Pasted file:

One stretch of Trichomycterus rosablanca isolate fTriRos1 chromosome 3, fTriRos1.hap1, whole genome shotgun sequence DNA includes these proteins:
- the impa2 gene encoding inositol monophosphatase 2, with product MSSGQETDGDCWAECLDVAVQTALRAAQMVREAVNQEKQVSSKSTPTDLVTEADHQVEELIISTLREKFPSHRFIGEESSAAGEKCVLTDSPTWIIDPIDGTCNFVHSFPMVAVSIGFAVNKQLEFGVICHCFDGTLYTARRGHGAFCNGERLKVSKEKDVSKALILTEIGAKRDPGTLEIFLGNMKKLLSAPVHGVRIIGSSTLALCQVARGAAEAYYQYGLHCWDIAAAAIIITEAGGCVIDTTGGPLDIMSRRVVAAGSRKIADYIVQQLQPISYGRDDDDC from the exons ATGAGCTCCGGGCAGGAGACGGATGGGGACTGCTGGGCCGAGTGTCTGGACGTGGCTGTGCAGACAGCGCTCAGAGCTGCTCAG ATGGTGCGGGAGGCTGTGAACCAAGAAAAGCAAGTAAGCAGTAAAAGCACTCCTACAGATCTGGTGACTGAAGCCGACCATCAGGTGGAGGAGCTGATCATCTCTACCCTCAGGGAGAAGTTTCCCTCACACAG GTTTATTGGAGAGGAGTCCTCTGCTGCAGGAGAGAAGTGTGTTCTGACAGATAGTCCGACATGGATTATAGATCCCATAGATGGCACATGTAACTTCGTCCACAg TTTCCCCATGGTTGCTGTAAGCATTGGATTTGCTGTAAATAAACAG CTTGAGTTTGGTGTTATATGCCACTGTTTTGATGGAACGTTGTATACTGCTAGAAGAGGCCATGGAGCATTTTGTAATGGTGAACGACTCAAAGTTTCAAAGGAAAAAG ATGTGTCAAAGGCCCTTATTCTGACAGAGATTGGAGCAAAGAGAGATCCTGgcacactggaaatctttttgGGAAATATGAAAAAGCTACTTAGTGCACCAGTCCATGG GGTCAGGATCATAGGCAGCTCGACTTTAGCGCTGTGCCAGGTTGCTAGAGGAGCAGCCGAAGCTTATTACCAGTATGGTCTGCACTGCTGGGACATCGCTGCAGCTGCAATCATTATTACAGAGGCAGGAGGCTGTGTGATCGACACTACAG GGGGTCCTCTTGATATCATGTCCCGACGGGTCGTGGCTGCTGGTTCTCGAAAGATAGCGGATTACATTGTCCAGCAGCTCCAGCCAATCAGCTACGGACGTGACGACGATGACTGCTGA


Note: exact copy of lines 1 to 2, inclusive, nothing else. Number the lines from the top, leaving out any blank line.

One stretch of Trichomycterus rosablanca isolate fTriRos1 chromosome 3, fTriRos1.hap1, whole genome shotgun sequence DNA includes these proteins:
- the impa2 gene encoding inositol monophosphatase 2, with product MSSGQETDGDCWAECLDVAVQTALRAAQMVREAVNQEKQVSSKSTPTDLVTEADHQVEELIISTLREKFPSHRFIGEESSAAGEKCVLTDSPTWIIDPIDGTCNFVHSFPMVAVSIGFAVNKQLEFGVICHCFDGTLYTARRGHGAFCNGERLKVSKEKDVSKALILTEIGAKRDPGTLEIFLGNMKKLLSAPVHGVRIIGSSTLALCQVARGAAEAYYQYGLHCWDIAAAAIIITEAGGCVIDTTGGPLDIMSRRVVAAGSRKIADYIVQQLQPISYGRDDDDC from the exons ATGAGCTCCGGGCAGGAGACGGATGGGGACTGCTGGGCCGAGTGTCTGGACGTGGCTGTGCAGACAGCGCTCAGAGCTGCTCAG ATGGTGCGGGAGGCTGTGAACCAAGAAAAGCAAGTAAGCAGTAAAAGCACTCCTACAGATCTGGTGACTGAAGCCGACCATCAGGTGGAGGAGCTGATCATCTCTACCCTCAGGGAGAAGTTTCCCTCACACAG GTTTATTGGAGAGGAGTCCTCTGCTGCAGGAGAGAAGTGTGTTCTGACAGATAGTCCGACATGGATTATAGATCCCATAGATGGCACATGTAACTTCGTCCACAg TTTCCCCATGGTTGCTGTAAGCATTGGATTTGCTGTAAATAAACAG CTTGAGTTTGGTGTTATATGCCACTGTTTTGATGGAACGTTGTATACTGCTAGAAGAGGCCATGGAGCATTTTGTAATGGTGAACGACTCAAAGTTTCAAAGGAAAAAG ATGTGTCAAAGGCCCTTATTCTGACAGAGATTGGAGCAAAGAGAGATCCTGgcacactggaaatctttttgGGAAATATGAAAAAGCTACTTAGTGCACCAGTCCATGG GGTCAGGATCATAGGCAGCTCGACTTTAGCGCTGTGCCAGGTTGCTAGAGGAGCAGCCGAAGCTTATTACCAGTATGGTCTGCACTGCTGGGACATCGCTGCAGCTGCAATCATTATTACAGAGGCAGGAGGCTGTGTGATCGACACTACAG GGGGTCCTCTTGATATCATGTCCCGACGGGTCGTGGCTGCTGGTTCTCGAAAGATAGCGGATTACATTGTCCAGCAGCTCCAGCCAATCAGCTACGGACGTGACGACGATGACTGCTGA